Natural Disasters Project
Global Geography 12
Project Done by Chris Currie and Josh Lewis
May 5, 2003
One natural disaster that rarely leaves anyone
to recount the story is Tsunamis. Probably
one of the most devastating and destructive
natural forces on the planet. For thousands of
years Tsunamis have struck innocent coastal
cities and villages laying waste to countless
kilometers of land, and taking away innocent
lives. In geography studying the processes on
Earth and to understand everything that
happens, both above and below the surface is
the goal, and within the pages of this report, it
is hoped that some light is shed upon this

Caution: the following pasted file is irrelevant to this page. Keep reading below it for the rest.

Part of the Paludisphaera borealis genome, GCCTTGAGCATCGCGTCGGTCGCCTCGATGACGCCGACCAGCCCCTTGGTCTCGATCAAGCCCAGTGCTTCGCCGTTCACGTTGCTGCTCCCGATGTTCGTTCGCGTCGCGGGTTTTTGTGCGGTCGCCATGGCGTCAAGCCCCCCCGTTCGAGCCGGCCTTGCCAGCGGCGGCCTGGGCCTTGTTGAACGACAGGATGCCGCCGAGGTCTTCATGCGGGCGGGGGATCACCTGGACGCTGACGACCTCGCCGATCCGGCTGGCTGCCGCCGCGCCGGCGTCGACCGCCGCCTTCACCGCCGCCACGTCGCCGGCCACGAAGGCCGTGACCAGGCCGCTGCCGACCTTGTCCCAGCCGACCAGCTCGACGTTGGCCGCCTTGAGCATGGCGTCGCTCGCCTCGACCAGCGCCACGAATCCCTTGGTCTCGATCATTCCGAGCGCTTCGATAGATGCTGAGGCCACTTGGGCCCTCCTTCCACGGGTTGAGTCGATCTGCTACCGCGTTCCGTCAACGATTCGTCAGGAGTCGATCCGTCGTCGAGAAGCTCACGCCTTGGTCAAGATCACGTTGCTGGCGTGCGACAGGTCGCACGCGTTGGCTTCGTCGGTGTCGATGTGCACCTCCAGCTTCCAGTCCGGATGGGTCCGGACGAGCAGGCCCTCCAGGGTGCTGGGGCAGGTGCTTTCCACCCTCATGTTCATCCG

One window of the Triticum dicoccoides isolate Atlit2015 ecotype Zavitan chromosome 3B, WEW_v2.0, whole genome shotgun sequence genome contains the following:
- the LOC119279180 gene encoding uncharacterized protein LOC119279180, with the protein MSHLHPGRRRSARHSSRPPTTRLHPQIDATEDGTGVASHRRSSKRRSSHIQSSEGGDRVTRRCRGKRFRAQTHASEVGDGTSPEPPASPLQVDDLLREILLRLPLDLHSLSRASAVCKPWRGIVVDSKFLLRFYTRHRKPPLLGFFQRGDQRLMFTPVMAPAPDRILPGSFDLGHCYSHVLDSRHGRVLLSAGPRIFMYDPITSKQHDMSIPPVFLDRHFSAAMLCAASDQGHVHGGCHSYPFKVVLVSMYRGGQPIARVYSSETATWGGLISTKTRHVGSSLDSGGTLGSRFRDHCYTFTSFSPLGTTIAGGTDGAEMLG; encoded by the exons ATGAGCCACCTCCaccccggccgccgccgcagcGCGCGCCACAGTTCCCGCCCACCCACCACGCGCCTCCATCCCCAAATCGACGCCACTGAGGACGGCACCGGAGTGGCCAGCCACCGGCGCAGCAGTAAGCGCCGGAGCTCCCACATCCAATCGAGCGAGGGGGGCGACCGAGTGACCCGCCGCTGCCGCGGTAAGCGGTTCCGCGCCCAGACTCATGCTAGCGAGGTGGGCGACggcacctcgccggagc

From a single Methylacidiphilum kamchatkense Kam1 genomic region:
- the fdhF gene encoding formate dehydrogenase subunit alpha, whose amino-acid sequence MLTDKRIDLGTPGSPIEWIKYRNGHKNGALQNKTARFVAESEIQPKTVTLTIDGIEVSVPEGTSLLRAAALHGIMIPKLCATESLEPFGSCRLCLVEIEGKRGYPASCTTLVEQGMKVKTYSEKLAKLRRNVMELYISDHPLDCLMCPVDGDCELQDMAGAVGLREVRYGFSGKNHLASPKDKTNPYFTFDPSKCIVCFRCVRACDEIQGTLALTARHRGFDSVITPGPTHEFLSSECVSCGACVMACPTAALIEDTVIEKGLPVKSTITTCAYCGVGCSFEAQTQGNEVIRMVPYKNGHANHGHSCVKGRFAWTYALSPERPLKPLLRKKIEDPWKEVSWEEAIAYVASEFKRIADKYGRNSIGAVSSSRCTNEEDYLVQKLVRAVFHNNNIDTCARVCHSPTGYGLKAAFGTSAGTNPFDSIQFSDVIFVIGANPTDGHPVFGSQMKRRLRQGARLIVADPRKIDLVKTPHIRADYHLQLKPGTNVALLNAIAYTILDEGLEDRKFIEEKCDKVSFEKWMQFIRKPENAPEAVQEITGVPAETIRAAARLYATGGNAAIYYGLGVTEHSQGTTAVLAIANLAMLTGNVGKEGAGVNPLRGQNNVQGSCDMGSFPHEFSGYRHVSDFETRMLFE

fascinating and deadly natural disaster.
Basic Background
The word Tsunami comes from Japanese language and means
“harbor wave” in English. This is an accurate description
because Tsunamis strike coastal villages, bays, and harbors.
Basically a tsunami is a huge wave that originates in deep
water. An event that alters the equilibrium of the ocean
surface sends small waves outward. These waves are small at
first but contain a large amount of water and when they
finally reach the coast they are gigantic walls of water
sweeping away anything and everything in its path. In the
past people have called Tsunamis “tidal waves” this is not
true for this natural disaster has nothing to do with the tide.
Tides are controlled by the gravitational forces of the sun,
moon, and the planets. Also Tsunamis have been called
“seismic waves” this is sometimes true but not all Tsunamis